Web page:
The issue of public washrooms is back in the media with Randy Turner's interesting feature in Saturday's Winnipeg Free Press.
In it, Turner looks at the lack of public washrooms in central Winnipeg, the fact that it was once considered an essential service provided by government, the city's unwillingness to deal with the issue and what other communities have done to provide them.
Also, he shows off a demonstration "pop up" public washroom facility that will soon be put into use on a trail basis in the core area. It should be noted that this is NOT a city project, but that of architect Wins Bridgman and the Downtown BIZ.
For the city's part, back in 2008 they ordered Bridgman to take down a pair of portable washrooms he rented for Main and Higgins to curb a public defecation problem. In turn itt promised to examine how best to deal with the issue of public washrooms in the area. The motion sending it to administration for study took place in September 2008. A decade later, the study is still not complete.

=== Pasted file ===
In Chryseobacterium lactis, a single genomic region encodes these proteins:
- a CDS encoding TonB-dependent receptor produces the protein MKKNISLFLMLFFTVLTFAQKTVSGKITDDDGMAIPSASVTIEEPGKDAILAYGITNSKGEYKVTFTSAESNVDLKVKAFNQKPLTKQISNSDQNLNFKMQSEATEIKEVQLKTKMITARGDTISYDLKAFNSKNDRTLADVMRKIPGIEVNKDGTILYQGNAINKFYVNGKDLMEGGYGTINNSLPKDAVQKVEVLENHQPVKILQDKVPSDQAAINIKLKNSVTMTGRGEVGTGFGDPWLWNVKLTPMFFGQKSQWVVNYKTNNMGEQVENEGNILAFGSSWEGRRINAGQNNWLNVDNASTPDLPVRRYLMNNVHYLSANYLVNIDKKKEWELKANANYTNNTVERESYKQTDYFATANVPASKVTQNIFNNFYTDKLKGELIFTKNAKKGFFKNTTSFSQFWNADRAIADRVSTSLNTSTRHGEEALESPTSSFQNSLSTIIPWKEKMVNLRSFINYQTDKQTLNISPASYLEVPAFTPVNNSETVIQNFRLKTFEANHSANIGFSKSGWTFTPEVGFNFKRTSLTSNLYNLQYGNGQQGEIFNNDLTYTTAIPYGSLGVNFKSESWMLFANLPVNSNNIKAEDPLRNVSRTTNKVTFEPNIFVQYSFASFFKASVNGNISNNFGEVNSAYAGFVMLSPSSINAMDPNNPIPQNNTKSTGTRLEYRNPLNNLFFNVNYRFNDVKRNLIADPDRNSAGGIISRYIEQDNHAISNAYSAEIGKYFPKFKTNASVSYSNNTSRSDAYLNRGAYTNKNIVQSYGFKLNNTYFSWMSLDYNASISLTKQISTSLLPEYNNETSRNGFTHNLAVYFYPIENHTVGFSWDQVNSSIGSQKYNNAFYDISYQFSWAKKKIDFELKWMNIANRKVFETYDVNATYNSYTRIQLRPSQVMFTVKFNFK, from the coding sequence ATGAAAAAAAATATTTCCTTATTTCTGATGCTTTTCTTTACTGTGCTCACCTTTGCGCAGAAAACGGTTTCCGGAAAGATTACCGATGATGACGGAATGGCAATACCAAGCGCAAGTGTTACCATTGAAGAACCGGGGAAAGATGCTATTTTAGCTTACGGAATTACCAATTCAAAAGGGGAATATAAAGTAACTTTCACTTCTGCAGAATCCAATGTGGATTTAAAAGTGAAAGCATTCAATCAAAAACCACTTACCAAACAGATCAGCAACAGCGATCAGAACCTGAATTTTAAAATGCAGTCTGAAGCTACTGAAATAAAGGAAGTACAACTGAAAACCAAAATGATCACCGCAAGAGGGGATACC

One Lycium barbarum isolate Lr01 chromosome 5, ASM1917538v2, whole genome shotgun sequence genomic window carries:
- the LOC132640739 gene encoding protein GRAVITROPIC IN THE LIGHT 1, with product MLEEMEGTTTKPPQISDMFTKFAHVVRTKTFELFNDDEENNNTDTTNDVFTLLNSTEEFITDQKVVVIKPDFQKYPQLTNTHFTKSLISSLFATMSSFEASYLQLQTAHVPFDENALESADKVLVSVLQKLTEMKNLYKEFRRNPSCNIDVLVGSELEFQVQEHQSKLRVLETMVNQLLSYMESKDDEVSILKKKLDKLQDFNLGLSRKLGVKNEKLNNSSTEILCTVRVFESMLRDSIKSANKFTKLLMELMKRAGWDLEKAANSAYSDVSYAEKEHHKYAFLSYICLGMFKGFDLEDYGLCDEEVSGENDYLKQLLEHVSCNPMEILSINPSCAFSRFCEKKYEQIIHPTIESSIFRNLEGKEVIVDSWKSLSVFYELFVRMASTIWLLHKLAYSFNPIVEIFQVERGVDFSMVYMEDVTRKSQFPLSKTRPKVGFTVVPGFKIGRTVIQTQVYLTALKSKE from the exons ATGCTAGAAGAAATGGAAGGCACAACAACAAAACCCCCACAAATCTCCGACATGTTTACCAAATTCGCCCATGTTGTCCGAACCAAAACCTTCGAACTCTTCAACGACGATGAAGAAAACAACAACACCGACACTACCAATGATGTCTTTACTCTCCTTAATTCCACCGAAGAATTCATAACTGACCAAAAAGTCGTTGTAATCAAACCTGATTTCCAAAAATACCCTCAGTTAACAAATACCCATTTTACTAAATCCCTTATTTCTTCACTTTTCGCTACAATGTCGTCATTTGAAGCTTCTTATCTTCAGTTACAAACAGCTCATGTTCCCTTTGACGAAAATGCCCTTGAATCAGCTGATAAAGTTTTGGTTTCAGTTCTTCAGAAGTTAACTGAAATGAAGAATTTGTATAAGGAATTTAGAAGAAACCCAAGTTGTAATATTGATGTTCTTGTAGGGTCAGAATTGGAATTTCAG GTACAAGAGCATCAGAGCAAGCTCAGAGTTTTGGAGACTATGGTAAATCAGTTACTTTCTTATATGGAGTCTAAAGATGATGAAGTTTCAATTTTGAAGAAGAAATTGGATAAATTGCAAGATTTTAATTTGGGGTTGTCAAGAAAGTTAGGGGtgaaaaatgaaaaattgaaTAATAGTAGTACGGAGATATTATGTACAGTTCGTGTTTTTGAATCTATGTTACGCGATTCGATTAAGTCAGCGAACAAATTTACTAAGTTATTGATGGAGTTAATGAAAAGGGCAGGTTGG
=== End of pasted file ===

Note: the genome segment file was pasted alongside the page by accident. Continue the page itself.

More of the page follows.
It is an issue that I feel strongly about as it is not just a necessary public amenity but also a human dignity issue for people living in poorer areas of the city.
One of the more glaring examples to me is Memorial Park across from the Legislature.
On a warm summer day it can attract hundreds of people to wade in the fountain, play soccer or just sunbathe. It is the inner city's version of Assiniboine Park.
The province removed washrooms that were there more than a decade ago (Memorial Park is a provincial park) and nothing has replaced them. This leaves people that want to change or have to use a washroom to do it adjacent to one of the busiest streets in the city.
Hopefully, the latest story will push the issue that nobody wants to talk about onto the public agenda.